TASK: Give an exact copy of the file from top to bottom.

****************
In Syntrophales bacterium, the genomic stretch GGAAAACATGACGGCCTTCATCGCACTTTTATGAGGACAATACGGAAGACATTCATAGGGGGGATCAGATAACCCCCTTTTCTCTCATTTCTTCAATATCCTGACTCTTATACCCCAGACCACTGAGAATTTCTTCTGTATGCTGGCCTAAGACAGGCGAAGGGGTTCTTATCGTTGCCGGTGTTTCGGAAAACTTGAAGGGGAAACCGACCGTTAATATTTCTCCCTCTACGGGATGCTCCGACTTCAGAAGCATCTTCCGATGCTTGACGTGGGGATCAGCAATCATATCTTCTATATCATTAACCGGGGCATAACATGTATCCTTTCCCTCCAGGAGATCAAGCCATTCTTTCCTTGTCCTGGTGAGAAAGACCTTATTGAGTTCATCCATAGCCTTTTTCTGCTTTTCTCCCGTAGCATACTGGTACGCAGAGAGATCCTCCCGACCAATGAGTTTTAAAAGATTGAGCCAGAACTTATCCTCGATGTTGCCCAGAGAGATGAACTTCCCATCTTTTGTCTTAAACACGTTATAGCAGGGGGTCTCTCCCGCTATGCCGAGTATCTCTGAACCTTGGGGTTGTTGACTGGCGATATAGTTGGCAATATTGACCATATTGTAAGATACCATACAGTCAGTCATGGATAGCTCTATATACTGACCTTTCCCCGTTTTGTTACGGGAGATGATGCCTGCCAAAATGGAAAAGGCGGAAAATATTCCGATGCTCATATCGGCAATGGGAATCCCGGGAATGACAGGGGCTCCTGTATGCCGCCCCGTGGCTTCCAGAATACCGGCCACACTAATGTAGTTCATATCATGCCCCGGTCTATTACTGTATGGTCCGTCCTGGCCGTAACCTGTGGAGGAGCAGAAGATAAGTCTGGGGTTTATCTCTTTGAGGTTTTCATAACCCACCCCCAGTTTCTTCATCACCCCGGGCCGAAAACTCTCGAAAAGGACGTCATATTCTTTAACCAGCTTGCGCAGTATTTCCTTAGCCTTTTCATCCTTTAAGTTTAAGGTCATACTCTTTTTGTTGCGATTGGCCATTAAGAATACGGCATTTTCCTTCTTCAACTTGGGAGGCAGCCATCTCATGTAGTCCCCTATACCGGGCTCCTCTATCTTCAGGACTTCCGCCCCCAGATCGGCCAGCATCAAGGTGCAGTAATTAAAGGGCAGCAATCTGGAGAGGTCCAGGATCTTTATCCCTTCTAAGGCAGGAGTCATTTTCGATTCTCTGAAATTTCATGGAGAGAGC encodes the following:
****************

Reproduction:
In Syntrophales bacterium, the genomic stretch GGAAAACATGACGGCCTTCATCGCACTTTTATGAGGACAATACGGAAGACATTCATAGGGGGGATCAGATAACCCCCTTTTCTCTCATTTCTTCAATATCCTGACTCTTATACCCCAGACCACTGAGAATTTCTTCTGTATGCTGGCCTAAGACAGGCGAAGGGGTTCTTATCGTTGCCGGTGTTTCGGAAAACTTGAAGGGGAAACCGACCGTTAATATTTCTCCCTCTACGGGATGCTCCGACTTCAGAAGCATCTTCCGATGCTTGACGTGGGGATCAGCAATCATATCTTCTATATCATTAACCGGGGCATAACATGTATCCTTTCCCTCCAGGAGATCAAGCCATTCTTTCCTTGTCCTGGTGAGAAAGACCTTATTGAGTTCATCCATAGCCTTTTTCTGCTTTTCTCCCGTAGCATACTGGTACGCAGAGAGATCCTCCCGACCAATGAGTTTTAAAAGATTGAGCCAGAACTTATCCTCGATGTTGCCCAGAGAGATGAACTTCCCATCTTTTGTCTTAAACACGTTATAGCAGGGGGTCTCTCCCGCTATGCCGAGTATCTCTGAACCTTGGGGTTGTTGACTGGCGATATAGTTGGCAATATTGACCATATTGTAAGATACCATACAGTCAGTCATGGATAGCTCTATATACTGACCTTTCCCCGTTTTGTTACGGGAGATGATGCCTGCCAAAATGGAAAAGGCGGAAAATATTCCGATGCTCATATCGGCAATGGGAATCCCGGGAATGACAGGGGCTCCTGTATGCCGCCCCGTGGCTTCCAGAATACCGGCCACACTAATGTAGTTCATATCATGCCCCGGTCTATTACTGTATGGTCCGTCCTGGCCGTAACCTGTGGAGGAGCAGAAGATAAGTCTGGGGTTTATCTCTTTGAGGTTTTCATAACCCACCCCCAGTTTCTTCATCACCCCGGGCCGAAAACTCTCGAAAAGGACGTCATATTCTTTAACCAGCTTGCGCAGTATTTCCTTAGCCTTTTCATCCTTTAAGTTTAAGGTCATACTCTTTTTGTTGCGATTGGCCATTAAGAATACGGCATTTTCCTTCTTCAACTTGGGAGGCAGCCATCTCATGTAGTCCCCTATACCGGGCTCCTCTATCTTCAGGACTTCCGCCCCCAGATCGGCCAGCATCAAGGTGCAGTAATTAAAGGGCAGCAATCTGGAGAGGTCCAGGATCTTTATCCCTTCTAAGGCAGGAGTCATTTTCGATTCTCTGAAATTTCATGGAGAGAGC encodes the following: